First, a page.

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Madigan selected for DOD review

Study to examine quality of care patients receive at 7 military medical facilities

Northwest Guardian

Published: 05:37PM June 26th, 2014
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John Wayne Liston

Madigan Army Medical Center is part of the Department of Defense's review of the Military Health System.

The Department of Defense launched a broad review of the Military Health System last week, and officials made Madigan Army Medical Center one of their first stops.

The medical center, located on Joint Base Lewis-McChord, is one of the largest of the seven facilities in the review. Madigan’s inclusion is a matter of geography, size and diversity of services, said Richard Breen, director of communications for the Military Health System, and not the result of an incident of any kind.

“Where are the facilities today,” Breen said, “and where are they going in the future?”

A team of experts led by Deputy Secretary of Defense, Bob Work, is looking at how well beneficiaries can access care, patient safety and the quality of care.

Beneficiaries include service members, their family members and retirees.

The team has 90 days to complete its seven-facility review, but Col. Jerome Buller, director of communications for Army Medical Command’s Office of the Surgeon General, said that is enough time to review the military’s entire health system. All the data the team needs resides in the military health system’s extensive digital records.

“It would be different if we didn’t know all the data ahead of time,” Buller said.

Part of Madigan’s care accessibility scheme is the Patient-Centered Medical Home, a recent concept in the Military Health System that makes satellite medical facilities in neighborhoods more convenient to beneficiaries. Madigan has two, one in Lacey and one in Puyallup.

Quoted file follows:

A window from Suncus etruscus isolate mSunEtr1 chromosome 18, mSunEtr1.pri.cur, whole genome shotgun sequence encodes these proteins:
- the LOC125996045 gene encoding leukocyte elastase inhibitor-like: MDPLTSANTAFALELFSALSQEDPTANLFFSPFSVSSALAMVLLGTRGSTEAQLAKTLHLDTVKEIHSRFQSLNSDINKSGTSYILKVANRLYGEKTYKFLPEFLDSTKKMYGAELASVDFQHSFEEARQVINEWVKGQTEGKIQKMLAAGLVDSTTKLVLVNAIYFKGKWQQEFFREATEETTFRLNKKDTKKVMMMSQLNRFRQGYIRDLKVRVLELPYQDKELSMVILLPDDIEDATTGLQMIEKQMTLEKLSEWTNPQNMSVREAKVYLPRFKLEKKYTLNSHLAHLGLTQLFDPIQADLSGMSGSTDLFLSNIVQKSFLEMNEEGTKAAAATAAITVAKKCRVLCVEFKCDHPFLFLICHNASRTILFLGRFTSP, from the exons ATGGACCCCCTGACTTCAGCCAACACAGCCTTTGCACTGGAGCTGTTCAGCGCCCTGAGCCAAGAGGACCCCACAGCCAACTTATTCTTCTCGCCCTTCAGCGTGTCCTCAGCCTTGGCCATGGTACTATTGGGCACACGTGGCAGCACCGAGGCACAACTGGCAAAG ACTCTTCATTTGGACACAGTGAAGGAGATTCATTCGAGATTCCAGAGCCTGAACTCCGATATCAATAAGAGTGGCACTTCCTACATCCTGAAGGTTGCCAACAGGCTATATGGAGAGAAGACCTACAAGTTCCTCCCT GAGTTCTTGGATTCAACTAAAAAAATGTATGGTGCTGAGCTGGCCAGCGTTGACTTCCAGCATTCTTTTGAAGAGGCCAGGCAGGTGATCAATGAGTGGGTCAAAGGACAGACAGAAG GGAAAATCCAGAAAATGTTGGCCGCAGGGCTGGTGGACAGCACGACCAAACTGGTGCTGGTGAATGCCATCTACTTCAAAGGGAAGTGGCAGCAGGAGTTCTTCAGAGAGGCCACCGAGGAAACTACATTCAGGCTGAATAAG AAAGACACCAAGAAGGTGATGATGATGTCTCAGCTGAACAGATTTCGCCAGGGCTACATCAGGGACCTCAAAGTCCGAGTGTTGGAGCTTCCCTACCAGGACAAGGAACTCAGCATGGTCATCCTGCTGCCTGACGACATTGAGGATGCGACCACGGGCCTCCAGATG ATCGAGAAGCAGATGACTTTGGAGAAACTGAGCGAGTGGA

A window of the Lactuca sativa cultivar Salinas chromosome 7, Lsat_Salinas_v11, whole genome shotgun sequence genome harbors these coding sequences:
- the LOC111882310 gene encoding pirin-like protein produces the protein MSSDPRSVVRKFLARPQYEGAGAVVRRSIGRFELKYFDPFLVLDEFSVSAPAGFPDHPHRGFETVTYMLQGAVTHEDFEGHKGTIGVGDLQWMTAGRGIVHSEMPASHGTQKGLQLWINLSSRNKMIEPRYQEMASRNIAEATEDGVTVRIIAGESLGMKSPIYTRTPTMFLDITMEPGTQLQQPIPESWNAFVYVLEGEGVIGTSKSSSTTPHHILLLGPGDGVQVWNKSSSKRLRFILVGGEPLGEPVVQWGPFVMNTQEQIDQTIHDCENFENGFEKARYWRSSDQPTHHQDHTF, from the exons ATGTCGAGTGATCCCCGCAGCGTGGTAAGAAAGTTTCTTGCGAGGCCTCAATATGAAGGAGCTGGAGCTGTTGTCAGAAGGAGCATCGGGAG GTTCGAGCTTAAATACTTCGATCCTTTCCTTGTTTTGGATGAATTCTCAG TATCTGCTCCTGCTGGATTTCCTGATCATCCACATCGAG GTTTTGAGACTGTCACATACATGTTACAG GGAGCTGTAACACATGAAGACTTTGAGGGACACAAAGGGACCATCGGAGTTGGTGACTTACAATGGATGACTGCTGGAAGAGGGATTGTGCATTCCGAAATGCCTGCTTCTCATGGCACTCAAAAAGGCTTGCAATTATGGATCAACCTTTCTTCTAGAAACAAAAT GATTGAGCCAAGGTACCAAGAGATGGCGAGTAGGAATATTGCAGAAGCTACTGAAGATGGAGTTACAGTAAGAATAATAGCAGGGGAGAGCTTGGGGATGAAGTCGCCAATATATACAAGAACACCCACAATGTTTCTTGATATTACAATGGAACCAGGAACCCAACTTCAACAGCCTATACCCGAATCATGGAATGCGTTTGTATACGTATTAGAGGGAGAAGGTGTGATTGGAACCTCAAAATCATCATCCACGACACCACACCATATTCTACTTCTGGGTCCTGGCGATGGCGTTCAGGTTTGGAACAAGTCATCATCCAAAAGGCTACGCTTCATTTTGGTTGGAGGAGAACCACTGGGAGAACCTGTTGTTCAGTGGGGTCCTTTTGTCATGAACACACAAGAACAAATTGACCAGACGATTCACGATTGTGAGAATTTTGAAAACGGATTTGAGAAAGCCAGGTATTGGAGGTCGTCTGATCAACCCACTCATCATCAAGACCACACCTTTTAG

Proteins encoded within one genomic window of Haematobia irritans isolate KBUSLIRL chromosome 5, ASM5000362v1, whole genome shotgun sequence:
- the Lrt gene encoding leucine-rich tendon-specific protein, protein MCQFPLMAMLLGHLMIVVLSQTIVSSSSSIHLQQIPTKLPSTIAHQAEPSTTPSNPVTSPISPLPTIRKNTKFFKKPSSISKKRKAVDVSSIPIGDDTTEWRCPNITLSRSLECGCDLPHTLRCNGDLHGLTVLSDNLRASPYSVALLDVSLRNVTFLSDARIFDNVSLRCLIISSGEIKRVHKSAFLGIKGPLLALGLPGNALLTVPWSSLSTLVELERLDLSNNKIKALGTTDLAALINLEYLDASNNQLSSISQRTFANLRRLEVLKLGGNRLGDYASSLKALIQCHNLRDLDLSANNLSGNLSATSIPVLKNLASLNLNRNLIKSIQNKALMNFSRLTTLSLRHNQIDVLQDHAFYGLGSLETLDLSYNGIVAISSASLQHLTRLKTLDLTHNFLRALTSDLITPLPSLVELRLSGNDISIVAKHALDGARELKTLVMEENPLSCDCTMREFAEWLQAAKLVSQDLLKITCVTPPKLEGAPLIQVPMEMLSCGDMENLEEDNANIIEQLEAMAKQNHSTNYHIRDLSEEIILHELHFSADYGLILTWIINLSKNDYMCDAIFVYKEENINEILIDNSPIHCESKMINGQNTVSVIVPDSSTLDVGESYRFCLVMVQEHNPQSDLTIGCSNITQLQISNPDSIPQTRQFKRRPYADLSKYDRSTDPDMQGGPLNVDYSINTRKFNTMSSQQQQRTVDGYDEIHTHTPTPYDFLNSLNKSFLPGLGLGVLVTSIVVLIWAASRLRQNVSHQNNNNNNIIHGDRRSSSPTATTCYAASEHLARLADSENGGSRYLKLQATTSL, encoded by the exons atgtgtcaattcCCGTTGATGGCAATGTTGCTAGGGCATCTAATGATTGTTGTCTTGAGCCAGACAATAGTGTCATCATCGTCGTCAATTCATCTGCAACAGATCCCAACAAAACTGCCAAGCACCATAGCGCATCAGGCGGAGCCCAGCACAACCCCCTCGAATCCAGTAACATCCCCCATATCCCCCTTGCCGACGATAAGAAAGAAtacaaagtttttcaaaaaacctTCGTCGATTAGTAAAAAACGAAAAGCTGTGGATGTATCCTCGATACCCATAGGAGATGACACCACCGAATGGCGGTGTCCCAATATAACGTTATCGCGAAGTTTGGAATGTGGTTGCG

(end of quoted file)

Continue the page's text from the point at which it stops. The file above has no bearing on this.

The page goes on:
Buller said the PCMH model likely will influence on how Madigan’s practices are used in the review, but won’t be a primary factor.

“Madigan was not assessed because of that specifically,” Buller said.

The “access to health care” core area includes ensuring patients “will not have to travel excessive distances to receive required care,” according to Secretary of Defense Chuck Hagel’s memo on the review.

Breen added that Madigan’s location on a joint base, one of 12 in DOD, did not play a factor in its selection for review.

“In the Military Health System, a lot of our facilities already are joint, just as we fight on the battlefield,” Breen said.

Breen and Buller said they could not comment on exactly what the teams were looking at, but Breen said each facility’s medical personnel will answer the same questions, whether they are in medical centers or small clinics.

He also emphasized that the review would ascertain “best practices” among the facilities.

“Basically, we want to identify better qualities of service,” Breen said.

Buller said the team was treating evaluation categories equally, “within the realm of access to care, quality of care and patient safety, (the questions) cover every aspect. There is no targeted area within those.”

Officials held town halls Monday to interact with staff and patients. Buller said the military and Madigan are committed to transparency and accountability, and that the review is an opportunity to grow.

“We remain committed to delivering high-quality care,” Buller said, “and patient safety always is our highest priority.”